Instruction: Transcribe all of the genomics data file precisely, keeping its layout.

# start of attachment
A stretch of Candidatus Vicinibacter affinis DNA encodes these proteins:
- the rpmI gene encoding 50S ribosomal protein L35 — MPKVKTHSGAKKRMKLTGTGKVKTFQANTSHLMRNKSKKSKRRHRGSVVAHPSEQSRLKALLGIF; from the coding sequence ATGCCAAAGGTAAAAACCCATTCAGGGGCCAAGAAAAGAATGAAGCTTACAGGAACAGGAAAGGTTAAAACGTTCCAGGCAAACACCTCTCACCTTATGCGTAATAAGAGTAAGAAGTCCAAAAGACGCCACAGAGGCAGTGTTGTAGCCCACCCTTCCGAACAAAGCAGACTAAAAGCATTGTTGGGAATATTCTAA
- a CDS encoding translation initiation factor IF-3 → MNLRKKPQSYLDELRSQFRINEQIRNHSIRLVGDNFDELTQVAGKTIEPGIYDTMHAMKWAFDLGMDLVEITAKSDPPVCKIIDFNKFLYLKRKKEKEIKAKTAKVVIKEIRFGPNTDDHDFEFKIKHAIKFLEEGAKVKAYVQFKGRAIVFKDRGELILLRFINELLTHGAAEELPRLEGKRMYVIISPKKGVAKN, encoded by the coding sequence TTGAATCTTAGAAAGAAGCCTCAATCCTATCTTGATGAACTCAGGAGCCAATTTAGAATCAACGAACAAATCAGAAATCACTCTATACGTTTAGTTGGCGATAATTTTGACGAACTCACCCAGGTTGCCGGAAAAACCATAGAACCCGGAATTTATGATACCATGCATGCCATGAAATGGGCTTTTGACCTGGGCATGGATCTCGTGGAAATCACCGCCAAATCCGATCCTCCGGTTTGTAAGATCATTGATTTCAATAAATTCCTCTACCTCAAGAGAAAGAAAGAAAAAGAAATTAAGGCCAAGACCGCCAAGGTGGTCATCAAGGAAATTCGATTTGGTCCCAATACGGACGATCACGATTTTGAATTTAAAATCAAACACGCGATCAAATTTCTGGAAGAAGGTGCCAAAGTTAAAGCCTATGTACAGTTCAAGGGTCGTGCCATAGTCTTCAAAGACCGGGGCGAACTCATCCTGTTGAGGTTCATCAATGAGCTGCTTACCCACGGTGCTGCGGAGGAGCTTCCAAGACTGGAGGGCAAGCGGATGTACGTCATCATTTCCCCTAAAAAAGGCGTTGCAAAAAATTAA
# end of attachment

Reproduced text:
A stretch of Candidatus Vicinibacter affinis DNA encodes these proteins:
- the rpmI gene encoding 50S ribosomal protein L35 — MPKVKTHSGAKKRMKLTGTGKVKTFQANTSHLMRNKSKKSKRRHRGSVVAHPSEQSRLKALLGIF; from the coding sequence ATGCCAAAGGTAAAAACCCATTCAGGGGCCAAGAAAAGAATGAAGCTTACAGGAACAGGAAAGGTTAAAACGTTCCAGGCAAACACCTCTCACCTTATGCGTAATAAGAGTAAGAAGTCCAAAAGACGCCACAGAGGCAGTGTTGTAGCCCACCCTTCCGAACAAAGCAGACTAAAAGCATTGTTGGGAATATTCTAA
- a CDS encoding translation initiation factor IF-3 → MNLRKKPQSYLDELRSQFRINEQIRNHSIRLVGDNFDELTQVAGKTIEPGIYDTMHAMKWAFDLGMDLVEITAKSDPPVCKIIDFNKFLYLKRKKEKEIKAKTAKVVIKEIRFGPNTDDHDFEFKIKHAIKFLEEGAKVKAYVQFKGRAIVFKDRGELILLRFINELLTHGAAEELPRLEGKRMYVIISPKKGVAKN, encoded by the coding sequence TTGAATCTTAGAAAGAAGCCTCAATCCTATCTTGATGAACTCAGGAGCCAATTTAGAATCAACGAACAAATCAGAAATCACTCTATACGTTTAGTTGGCGATAATTTTGACGAACTCACCCAGGTTGCCGGAAAAACCATAGAACCCGGAATTTATGATACCATGCATGCCATGAAATGGGCTTTTGACCTGGGCATGGATCTCGTGGAAATCACCGCCAAATCCGATCCTCCGGTTTGTAAGATCATTGATTTCAATAAATTCCTCTACCTCAAGAGAAAGAAAGAAAAAGAAATTAAGGCCAAGACCGCCAAGGTGGTCATCAAGGAAATTCGATTTGGTCCCAATACGGACGATCACGATTTTGAATTTAAAATCAAACACGCGATCAAATTTCTGGAAGAAGGTGCCAAAGTTAAAGCCTATGTACAGTTCAAGGGTCGTGCCATAGTCTTCAAAGACCGGGGCGAACTCATCCTGTTGAGGTTCATCAATGAGCTGCTTACCCACGGTGCTGCGGAGGAGCTTCCAAGACTGGAGGGCAAGCGGATGTACGTCATCATTTCCCCTAAAAAAGGCGTTGCAAAAAATTAA